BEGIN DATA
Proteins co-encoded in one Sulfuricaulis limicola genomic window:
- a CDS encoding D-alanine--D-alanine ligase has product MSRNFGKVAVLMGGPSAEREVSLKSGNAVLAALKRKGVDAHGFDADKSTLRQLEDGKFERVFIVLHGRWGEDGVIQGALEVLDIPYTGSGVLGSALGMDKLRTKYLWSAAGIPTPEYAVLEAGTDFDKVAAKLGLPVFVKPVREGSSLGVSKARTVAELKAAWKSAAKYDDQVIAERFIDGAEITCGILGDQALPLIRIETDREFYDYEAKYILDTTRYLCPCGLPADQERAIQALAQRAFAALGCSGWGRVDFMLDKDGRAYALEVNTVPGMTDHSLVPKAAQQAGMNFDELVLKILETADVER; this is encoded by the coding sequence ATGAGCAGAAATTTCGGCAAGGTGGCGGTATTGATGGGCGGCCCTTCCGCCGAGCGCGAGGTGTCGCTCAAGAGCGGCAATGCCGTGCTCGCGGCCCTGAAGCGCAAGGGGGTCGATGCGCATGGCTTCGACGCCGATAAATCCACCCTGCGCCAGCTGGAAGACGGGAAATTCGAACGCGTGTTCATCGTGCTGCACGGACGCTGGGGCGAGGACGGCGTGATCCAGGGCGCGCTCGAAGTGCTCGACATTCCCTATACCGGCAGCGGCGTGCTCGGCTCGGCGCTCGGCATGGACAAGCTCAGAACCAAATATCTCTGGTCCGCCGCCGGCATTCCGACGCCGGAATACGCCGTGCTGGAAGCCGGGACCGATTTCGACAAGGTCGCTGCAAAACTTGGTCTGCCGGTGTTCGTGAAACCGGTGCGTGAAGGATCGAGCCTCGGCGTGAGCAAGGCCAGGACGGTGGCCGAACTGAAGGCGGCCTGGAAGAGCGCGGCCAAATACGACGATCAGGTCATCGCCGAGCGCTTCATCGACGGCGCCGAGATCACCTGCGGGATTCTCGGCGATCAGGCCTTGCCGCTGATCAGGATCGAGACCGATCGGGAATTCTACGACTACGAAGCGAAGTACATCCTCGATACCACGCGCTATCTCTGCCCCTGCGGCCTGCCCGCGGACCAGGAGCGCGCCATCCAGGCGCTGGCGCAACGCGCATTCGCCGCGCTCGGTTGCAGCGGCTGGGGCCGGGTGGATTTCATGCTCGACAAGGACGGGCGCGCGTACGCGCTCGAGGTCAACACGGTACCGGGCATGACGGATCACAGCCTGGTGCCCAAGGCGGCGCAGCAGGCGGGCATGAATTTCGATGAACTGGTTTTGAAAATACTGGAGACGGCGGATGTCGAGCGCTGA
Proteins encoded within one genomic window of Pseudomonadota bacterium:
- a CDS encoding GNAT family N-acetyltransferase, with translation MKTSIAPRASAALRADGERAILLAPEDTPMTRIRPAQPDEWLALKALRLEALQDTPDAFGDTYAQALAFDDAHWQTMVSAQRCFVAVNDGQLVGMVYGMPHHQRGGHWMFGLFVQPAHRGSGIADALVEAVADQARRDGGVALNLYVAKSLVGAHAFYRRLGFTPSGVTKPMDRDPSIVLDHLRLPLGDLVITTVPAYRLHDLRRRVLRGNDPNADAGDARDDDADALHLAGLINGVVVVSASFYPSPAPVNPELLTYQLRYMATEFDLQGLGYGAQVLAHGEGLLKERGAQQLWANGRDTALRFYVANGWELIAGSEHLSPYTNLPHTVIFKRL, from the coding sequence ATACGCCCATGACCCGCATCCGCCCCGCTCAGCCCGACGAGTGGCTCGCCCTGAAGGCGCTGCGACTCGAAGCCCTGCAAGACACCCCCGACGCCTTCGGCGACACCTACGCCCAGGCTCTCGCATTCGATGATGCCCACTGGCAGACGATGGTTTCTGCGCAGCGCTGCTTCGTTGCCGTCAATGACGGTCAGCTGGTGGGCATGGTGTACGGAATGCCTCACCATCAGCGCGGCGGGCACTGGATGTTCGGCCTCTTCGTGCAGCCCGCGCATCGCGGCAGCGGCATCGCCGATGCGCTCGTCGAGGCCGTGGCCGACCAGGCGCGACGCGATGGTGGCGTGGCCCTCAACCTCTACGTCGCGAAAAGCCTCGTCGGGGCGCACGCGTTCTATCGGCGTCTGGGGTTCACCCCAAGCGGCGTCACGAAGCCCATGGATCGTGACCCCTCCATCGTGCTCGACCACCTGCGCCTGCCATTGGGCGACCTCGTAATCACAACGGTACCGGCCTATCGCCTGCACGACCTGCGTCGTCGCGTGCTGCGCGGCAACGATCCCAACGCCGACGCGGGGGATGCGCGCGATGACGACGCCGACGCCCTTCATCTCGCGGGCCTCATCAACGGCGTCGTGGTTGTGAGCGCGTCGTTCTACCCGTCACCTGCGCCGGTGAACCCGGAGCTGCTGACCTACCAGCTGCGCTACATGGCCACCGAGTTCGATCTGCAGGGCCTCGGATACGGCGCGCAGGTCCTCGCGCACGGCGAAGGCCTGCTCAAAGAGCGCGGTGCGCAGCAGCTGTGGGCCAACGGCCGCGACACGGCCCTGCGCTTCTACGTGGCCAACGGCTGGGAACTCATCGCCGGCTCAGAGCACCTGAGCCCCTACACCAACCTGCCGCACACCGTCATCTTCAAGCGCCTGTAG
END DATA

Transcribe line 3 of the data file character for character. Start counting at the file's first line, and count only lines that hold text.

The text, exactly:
Proteins encoded within one genomic window of Pseudomonadota bacterium: